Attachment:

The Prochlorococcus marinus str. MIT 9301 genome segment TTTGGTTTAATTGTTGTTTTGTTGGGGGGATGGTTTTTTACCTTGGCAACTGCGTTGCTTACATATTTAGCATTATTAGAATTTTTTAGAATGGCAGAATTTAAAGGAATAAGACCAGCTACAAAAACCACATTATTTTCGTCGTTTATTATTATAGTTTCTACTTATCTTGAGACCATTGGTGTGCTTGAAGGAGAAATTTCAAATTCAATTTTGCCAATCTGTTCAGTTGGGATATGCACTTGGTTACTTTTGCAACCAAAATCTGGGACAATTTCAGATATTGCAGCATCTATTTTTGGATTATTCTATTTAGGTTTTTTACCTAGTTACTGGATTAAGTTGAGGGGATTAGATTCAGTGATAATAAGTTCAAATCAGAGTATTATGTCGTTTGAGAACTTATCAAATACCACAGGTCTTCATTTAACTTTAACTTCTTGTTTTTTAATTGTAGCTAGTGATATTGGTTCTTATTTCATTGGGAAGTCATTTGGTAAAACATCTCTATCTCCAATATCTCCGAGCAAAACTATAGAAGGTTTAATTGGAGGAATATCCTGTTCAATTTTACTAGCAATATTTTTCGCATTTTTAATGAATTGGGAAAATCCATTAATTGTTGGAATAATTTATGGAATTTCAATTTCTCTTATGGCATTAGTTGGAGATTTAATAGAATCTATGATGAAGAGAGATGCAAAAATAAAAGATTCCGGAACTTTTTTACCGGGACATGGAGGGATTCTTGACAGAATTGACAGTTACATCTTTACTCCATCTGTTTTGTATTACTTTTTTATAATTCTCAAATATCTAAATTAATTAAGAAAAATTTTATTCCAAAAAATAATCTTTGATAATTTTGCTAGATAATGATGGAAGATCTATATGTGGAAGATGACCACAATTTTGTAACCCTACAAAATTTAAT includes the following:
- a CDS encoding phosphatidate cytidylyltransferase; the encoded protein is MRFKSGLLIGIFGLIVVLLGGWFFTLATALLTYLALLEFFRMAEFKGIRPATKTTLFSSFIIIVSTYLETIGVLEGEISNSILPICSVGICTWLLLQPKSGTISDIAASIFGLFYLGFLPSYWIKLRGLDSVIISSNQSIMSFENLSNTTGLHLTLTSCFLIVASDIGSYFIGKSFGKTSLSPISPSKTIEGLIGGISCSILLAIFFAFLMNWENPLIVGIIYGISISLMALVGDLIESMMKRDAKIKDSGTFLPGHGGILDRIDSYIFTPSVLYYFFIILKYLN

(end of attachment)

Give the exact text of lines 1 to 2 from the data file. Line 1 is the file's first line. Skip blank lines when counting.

The Prochlorococcus marinus str. MIT 9301 genome segment TTTGGTTTAATTGTTGTTTTGTTGGGGGGATGGTTTTTTACCTTGGCAACTGCGTTGCTTACATATTTAGCATTATTAGAATTTTTTAGAATGGCAGAATTTAAAGGAATAAGACCAGCTACAAAAACCACATTATTTTCGTCGTTTATTATTATAGTTTCTACTTATCTTGAGACCATTGGTGTGCTTGAAGGAGAAATTTCAAATTCAATTTTGCCAATCTGTTCAGTTGGGATATGCACTTGGTTACTTTTGCAACCAAAATCTGGGACAATTTCAGATATTGCAGCATCTATTTTTGGATTATTCTATTTAGGTTTTTTACCTAGTTACTGGATTAAGTTGAGGGGATTAGATTCAGTGATAATAAGTTCAAATCAGAGTATTATGTCGTTTGAGAACTTATCAAATACCACAGGTCTTCATTTAACTTTAACTTCTTGTTTTTTAATTGTAGCTAGTGATATTGGTTCTTATTTCATTGGGAAGTCATTTGGTAAAACATCTCTATCTCCAATATCTCCGAGCAAAACTATAGAAGGTTTAATTGGAGGAATATCCTGTTCAATTTTACTAGCAATATTTTTCGCATTTTTAATGAATTGGGAAAATCCATTAATTGTTGGAATAATTTATGGAATTTCAATTTCTCTTATGGCATTAGTTGGAGATTTAATAGAATCTATGATGAAGAGAGATGCAAAAATAAAAGATTCCGGAACTTTTTTACCGGGACATGGAGGGATTCTTGACAGAATTGACAGTTACATCTTTACTCCATCTGTTTTGTATTACTTTTTTATAATTCTCAAATATCTAAATTAATTAAGAAAAATTTTATTCCAAAAAATAATCTTTGATAATTTTGCTAGATAATGATGGAAGATCTATATGTGGAAGATGACCACAATTTTGTAACCCTACAAAATTTAAT includes the following:
- a CDS encoding phosphatidate cytidylyltransferase; the encoded protein is MRFKSGLLIGIFGLIVVLLGGWFFTLATALLTYLALLEFFRMAEFKGIRPATKTTLFSSFIIIVSTYLETIGVLEGEISNSILPICSVGICTWLLLQPKSGTISDIAASIFGLFYLGFLPSYWIKLRGLDSVIISSNQSIMSFENLSNTTGLHLTLTSCFLIVASDIGSYFIGKSFGKTSLSPISPSKTIEGLIGGISCSILLAIFFAFLMNWENPLIVGIIYGISISLMALVGDLIESMMKRDAKIKDSGTFLPGHGGILDRIDSYIFTPSVLYYFFIILKYLN